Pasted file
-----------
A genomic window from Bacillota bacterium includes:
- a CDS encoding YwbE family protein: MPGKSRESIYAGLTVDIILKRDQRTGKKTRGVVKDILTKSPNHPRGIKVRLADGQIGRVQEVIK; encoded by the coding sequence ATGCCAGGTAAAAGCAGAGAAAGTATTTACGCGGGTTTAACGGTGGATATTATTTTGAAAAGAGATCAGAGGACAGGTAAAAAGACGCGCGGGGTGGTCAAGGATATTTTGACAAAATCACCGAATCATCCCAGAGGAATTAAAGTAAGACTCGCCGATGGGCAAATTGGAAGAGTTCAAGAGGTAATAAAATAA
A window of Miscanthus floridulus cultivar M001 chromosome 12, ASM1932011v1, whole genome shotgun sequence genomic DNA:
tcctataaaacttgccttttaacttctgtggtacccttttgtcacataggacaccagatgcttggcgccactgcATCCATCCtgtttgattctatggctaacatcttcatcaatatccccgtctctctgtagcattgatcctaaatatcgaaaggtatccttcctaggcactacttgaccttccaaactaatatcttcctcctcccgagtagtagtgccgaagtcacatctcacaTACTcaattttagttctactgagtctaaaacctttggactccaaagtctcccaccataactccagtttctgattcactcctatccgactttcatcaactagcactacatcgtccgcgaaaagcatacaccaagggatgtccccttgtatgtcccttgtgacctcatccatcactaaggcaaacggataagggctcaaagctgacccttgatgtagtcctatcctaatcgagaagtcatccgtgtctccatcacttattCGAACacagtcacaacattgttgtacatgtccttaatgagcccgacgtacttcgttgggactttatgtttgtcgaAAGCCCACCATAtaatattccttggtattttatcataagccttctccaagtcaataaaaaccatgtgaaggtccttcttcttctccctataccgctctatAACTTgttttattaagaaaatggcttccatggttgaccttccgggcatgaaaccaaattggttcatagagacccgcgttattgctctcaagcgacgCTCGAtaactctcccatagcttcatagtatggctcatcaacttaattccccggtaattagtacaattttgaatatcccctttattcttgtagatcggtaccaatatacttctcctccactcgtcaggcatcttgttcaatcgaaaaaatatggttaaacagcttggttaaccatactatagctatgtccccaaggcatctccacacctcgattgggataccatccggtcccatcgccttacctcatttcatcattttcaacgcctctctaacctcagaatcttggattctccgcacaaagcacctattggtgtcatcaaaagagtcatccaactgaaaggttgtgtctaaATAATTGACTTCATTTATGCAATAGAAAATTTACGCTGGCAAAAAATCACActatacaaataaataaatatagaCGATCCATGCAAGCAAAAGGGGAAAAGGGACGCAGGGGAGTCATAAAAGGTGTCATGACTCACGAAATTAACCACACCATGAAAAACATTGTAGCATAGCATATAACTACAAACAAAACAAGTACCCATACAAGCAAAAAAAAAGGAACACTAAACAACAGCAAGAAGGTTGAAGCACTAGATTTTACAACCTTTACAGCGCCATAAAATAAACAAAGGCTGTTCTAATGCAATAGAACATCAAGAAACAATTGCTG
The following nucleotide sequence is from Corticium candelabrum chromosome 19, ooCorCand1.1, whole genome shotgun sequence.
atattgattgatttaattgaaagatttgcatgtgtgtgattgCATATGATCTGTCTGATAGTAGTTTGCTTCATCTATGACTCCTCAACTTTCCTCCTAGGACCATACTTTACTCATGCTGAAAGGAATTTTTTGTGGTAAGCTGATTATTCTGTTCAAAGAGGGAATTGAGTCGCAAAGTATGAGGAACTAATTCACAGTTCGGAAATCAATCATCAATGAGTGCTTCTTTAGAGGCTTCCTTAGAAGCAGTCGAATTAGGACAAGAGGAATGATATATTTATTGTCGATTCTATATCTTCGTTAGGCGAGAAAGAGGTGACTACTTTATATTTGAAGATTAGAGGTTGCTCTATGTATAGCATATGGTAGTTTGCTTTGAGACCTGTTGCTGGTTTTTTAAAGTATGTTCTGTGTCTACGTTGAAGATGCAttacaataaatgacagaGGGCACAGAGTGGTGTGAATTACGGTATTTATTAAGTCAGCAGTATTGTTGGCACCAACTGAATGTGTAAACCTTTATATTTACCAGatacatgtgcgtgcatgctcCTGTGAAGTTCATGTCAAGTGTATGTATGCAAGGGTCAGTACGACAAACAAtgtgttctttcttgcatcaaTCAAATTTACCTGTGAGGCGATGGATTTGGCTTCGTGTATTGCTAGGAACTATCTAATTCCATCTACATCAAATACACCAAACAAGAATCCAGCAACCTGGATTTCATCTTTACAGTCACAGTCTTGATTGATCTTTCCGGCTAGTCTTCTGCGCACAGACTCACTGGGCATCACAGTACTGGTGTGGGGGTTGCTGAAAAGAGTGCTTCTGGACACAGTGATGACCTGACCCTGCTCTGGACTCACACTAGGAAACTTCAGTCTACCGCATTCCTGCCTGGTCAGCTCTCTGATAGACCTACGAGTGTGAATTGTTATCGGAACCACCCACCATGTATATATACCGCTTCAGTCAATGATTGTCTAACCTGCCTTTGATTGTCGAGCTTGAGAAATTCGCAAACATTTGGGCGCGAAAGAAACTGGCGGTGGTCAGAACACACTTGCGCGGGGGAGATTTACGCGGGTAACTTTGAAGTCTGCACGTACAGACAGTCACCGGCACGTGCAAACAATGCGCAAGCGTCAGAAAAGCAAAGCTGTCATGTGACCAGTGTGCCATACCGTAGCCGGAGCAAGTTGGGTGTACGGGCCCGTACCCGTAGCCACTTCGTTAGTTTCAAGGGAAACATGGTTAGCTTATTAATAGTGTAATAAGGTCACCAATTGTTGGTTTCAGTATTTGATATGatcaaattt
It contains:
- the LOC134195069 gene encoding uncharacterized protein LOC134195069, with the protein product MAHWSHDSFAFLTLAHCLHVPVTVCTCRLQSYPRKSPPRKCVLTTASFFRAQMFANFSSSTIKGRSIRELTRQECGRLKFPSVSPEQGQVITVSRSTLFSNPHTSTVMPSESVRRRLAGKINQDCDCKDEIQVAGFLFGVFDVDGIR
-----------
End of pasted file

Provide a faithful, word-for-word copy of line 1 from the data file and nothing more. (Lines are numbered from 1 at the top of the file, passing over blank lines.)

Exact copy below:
A genomic window from Bacillota bacterium includes: